Tae Strain is in a difficult position. The new Executive Chef at Momofuku CCDC has complete control of the new menu in a restaurant that most every diner associates with its owner. Or its owner’s former magazine. Or its owner’s television show(s). Or its owner’s sister bakery. Or its owner’s sister bakery owner.

Strain’s version of Momofuku should please those that complained the D.C. version of Momofuku was just the greatest hits version of Momofuku. (What’s wrong with greatest hits? They’re usually great for a reason.) His menu is not the original Momofuku CCDC menu. The ramen is not on the dinner menu. The brisket buns are not on the dinner menu. In its place are bing (Chinese bread) and mussel & prawn donabe.

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Unlike some others, I’ve only had positive experiences at Momofuku. I enjoyed it for dinner when it opened in the fall of 2015. I really enjoyed their brunch when it launched in the fall of 2016. Chef Strain began in the fall of 2017 and in spring 2018, the experience is still Momofuku, but the options are slightly different.

What remains the same is the ideal dining size. The more, the better. It’s fine to go with one guest, but the restaurant is better equipped for three or more. A smaller dish like the curried red beets with peanuts, puffed rice, and pomelo is a fine example of something a vegan and carnivore could enjoy. It’s a bright, excellent opening is best in small doses. If you order it with a bing, you’ll be too full to order much of anything else. In other words, the small plates aren’t that small.

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If Chef Strain is working on a calling card for the new Momofuku, it’ll be his bing. Well, it’ll be the dippings that accompany the bread. Pictured below is the Momofuku trout roe & dill labne and the roasted Chesapeake oysters. If you’re into indulgent seafood and carbs, good luck finding a better pair of dishes. There’s no way these will be as popular as the pork buns. Who cares? If you’re into hearty seafood flavors, these will satisfy. Since some in your group may shy away from trout roe, the salted chili pimento cheese bing is placed first on the menu.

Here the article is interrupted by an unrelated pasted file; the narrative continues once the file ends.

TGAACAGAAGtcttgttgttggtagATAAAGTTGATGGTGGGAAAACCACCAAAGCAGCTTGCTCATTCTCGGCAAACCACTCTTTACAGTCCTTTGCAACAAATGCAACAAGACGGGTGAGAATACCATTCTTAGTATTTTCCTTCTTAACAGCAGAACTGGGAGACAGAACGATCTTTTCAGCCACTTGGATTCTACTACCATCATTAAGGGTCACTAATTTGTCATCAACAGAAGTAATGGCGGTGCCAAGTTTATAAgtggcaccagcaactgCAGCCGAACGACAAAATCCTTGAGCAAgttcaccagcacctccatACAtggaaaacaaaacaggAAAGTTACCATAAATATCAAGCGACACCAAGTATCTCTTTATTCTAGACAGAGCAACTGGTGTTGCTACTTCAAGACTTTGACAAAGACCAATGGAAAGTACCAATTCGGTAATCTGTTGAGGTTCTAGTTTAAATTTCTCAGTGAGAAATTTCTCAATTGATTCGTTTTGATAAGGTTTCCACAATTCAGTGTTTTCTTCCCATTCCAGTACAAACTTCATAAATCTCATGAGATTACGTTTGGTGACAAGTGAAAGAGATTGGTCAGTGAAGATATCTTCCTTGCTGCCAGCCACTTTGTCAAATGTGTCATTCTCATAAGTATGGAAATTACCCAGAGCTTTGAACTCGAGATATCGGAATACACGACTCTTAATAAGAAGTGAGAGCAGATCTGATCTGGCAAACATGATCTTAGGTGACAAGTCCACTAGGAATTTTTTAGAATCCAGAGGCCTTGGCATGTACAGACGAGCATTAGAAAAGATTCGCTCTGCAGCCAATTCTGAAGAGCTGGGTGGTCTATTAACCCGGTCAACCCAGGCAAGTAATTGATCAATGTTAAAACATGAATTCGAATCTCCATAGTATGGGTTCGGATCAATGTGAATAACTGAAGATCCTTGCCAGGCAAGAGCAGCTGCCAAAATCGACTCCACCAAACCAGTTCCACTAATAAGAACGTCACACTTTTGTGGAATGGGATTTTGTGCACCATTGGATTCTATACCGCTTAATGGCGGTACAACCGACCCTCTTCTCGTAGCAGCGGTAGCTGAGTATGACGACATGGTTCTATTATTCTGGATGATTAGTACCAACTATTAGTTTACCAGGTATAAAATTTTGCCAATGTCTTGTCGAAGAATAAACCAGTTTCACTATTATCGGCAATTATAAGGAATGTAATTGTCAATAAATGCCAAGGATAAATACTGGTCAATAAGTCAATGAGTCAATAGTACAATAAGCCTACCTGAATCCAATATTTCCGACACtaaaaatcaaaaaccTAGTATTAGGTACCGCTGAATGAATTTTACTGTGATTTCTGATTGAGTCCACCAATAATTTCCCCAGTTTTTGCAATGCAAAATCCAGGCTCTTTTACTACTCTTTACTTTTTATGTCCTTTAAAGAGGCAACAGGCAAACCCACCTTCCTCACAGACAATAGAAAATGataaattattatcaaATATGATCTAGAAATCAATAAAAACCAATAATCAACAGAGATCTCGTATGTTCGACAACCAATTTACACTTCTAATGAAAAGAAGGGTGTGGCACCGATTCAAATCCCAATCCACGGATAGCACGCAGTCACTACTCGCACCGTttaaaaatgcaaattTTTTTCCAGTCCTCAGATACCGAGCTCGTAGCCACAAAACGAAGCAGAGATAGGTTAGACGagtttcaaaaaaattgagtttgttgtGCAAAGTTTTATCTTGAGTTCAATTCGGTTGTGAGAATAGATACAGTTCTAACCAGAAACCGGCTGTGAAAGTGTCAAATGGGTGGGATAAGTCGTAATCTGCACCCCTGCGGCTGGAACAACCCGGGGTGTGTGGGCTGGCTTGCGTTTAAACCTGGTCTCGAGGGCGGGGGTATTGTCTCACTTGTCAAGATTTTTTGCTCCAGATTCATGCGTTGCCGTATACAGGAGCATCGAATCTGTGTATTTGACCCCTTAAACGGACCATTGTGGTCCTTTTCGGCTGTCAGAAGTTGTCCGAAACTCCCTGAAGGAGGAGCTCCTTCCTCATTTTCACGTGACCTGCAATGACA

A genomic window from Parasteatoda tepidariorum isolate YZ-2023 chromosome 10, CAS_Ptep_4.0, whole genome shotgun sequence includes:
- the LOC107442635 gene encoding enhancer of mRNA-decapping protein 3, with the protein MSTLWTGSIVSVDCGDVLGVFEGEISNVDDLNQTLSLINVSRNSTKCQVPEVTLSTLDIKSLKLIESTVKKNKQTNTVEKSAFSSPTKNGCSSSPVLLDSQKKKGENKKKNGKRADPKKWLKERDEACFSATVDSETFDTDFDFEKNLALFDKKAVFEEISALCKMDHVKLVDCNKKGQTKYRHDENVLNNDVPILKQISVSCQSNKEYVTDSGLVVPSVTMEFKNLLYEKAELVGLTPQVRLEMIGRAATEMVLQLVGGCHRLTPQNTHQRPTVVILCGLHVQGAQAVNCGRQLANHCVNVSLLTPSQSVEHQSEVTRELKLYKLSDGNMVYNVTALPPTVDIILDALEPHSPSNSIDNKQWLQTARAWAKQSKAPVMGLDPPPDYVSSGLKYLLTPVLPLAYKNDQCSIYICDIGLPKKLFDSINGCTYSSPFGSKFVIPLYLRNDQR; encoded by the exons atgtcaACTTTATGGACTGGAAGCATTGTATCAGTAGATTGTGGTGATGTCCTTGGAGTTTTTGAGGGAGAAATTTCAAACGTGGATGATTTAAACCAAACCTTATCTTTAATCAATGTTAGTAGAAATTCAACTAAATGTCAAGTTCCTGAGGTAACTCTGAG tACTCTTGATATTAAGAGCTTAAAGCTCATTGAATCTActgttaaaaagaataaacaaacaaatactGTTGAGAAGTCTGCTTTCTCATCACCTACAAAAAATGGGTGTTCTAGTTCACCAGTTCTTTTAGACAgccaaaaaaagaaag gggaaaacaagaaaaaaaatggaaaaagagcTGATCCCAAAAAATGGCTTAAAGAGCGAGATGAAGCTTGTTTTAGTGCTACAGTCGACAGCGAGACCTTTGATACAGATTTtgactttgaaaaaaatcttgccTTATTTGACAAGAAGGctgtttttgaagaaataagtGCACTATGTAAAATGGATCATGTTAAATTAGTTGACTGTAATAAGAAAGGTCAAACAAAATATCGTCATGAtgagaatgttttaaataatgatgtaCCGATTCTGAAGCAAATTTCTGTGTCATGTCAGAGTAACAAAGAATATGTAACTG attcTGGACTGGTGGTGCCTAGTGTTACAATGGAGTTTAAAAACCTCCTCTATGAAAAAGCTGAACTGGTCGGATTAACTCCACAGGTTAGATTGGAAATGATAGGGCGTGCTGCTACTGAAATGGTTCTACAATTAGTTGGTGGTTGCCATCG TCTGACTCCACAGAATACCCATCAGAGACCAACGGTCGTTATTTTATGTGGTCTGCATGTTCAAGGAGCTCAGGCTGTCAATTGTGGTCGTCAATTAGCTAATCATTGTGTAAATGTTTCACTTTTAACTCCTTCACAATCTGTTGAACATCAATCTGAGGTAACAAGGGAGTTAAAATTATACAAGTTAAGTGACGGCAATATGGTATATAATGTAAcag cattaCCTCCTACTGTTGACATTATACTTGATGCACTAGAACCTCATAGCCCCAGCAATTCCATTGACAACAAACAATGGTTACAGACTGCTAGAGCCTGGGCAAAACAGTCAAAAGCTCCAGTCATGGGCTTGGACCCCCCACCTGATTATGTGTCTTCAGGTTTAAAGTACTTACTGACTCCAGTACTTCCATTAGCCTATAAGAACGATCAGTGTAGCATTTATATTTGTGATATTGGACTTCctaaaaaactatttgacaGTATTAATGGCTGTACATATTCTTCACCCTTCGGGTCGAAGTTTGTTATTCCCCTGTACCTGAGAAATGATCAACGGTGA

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Moving on to the mains, the whole rotisserie chicken served with chicken fat basmati rice, olives, cilantro yogurt, and fried eggs is another dish meant for more than two. The menu says it’s for two, but it’s also enough for four. Once again, Momofuku is good for groups. Groups that aren’t afraid of seafood and poultry.

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I do not care for dessert. I thoroughly enjoyed the olive oil cake with yuzu curd, coconut, and marshmallow. It cut through the heaviness of the main courses without making me feel even more indulgent. If you’re going with someone that doesn’t enjoy the finer things in life (seafood, poultry), you could stick with the beets and sweets and leave happy.

IMG_0563Chef Strain is in a difficult position. His menu does not taste like his predecessor’s menu. Without any shade, that’s an accomplishment.

Momofuku CCDC,1090 I Street NW, is open for lunch Monday through Friday from 11:30 a.m. to 3 p.m., brunch Saturday and Sunday from 11 a.m. to 3 p.m. and dinner Sunday through Wednesday from 5 p .m. to 10 p.m. and Thursday, Friday and Saturday from 5 p.m. to 11 p.m. The ramen and brisket buns are still available during lunch.

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